Rehabilitation project to restore rare wildlife habitat

New England

Vermont — The Vermont Fish and Wildlife Department will begin a timber harvest project to restore a sandplain forest natural community at the Sandbar Wildlife Management Area in Milton. The sandplain forest type is one of the most unique and rare wildlife habitats in Vermont and hosts more than 23 rare plants including wild lupine and lace love-grass.

“We are collaborating with the Vermont Department of Forests, Parks and Recreation on this project to restore the native pitch pine and oak habitat,” said Christopher Herrick, Vermont Fish and Wildlife Commissioner. “Sandbar WMA has one of the largest remaining examples of this increasingly rare habitat in Vermont. Sandplain forests have been lost primarily to development, and there are only a few examples left of this size in Chittenden County.”

Sandplain forests are predominantly made up of pitch pine trees. Red maple and black oak are also among common canopy species.

“The timber harvest will remove red pine as well as the non-native black locust and Japanese Larch,” says Wildlife Biologist John Gobeille. “The black locust is very invasive.”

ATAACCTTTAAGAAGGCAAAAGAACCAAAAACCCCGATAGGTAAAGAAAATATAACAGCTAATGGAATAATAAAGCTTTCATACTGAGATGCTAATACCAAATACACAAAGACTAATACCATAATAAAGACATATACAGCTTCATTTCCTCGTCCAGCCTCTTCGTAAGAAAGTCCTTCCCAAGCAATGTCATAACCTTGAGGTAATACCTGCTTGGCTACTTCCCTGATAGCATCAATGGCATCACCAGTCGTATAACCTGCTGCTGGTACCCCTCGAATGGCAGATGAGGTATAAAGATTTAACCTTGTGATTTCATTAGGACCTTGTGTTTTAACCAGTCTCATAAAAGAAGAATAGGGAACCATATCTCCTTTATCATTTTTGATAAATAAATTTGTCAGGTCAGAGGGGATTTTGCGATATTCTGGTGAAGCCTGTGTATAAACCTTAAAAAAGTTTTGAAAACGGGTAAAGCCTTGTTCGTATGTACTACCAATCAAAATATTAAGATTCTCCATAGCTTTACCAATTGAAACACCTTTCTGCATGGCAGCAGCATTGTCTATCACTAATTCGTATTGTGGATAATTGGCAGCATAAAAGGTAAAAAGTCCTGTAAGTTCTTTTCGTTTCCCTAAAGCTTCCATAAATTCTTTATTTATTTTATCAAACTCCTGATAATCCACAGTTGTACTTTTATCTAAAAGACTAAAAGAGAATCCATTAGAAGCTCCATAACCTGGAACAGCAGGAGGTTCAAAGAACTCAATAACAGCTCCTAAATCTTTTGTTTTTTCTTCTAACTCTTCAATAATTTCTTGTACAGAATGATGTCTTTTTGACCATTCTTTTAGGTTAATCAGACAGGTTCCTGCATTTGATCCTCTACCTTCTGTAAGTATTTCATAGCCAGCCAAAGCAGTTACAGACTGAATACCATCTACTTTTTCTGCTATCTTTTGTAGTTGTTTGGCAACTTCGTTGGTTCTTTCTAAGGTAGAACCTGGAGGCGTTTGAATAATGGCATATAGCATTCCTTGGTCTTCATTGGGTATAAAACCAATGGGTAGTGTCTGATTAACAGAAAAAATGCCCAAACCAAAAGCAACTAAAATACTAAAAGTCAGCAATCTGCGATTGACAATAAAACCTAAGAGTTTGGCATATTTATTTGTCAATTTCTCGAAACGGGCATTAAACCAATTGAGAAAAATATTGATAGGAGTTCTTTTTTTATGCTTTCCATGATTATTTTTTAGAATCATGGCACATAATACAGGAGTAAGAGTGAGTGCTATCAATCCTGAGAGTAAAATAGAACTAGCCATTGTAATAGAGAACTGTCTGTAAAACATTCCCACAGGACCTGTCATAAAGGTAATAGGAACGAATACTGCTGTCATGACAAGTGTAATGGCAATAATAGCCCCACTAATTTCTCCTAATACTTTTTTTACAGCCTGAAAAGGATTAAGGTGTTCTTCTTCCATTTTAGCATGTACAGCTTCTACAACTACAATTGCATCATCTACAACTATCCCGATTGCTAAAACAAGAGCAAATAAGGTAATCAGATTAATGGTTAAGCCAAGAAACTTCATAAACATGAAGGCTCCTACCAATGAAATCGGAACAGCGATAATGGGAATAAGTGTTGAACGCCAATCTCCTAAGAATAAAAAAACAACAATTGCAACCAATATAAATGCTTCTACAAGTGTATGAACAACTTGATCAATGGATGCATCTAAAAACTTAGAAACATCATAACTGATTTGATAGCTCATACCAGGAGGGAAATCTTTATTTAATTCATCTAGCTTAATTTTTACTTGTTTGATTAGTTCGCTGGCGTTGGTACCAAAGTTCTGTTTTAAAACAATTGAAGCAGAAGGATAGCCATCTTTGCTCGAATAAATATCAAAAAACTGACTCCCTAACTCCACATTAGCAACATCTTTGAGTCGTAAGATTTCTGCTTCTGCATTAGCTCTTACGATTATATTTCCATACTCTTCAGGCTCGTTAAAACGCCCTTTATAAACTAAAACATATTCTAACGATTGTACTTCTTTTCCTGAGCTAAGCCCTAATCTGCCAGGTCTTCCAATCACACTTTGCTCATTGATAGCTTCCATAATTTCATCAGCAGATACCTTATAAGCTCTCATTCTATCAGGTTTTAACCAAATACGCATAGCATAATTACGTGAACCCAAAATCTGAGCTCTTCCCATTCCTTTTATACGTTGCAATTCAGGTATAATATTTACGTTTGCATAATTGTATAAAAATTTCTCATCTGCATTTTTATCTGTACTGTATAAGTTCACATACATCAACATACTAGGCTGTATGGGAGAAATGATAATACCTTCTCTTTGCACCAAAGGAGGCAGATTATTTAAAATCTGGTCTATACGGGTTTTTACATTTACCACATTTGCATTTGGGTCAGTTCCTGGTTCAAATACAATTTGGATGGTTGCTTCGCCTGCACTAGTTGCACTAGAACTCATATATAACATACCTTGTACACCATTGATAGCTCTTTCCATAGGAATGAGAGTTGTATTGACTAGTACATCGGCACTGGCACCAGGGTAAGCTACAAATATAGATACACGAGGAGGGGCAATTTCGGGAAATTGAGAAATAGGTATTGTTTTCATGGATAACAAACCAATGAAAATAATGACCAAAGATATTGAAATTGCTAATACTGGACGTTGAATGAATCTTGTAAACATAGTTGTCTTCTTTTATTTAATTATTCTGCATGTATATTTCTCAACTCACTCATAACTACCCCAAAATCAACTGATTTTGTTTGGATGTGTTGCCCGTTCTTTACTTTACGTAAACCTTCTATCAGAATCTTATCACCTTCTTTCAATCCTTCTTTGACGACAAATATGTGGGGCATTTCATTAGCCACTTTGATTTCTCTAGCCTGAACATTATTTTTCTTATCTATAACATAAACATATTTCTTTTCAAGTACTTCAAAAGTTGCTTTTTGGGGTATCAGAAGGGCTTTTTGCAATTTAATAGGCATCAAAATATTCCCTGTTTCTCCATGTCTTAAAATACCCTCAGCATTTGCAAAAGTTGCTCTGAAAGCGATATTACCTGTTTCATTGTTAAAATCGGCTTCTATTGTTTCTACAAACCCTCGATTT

“There should be a very good response by wildlife once the project is completed,” added Gobeille.  “There will likely be a lot of re-growth of aspen and gray birch for deer browse and new feeding areas for wild turkey.  Shrub development will be beneficial for shrub-nesting songbirds such as indigo bunting and eastern towhee.” 

“Forest raptors will also benefit from the new hunting areas.  The release of oak in the understory and the pitch pines will eventually promote more mast, (nuts and berries) for wildlife.  The existing large pitch pines will be retained and should experience larger seed crops once their canopies are released and will allow more germination of this characteristic species of sandplain habitat.” 

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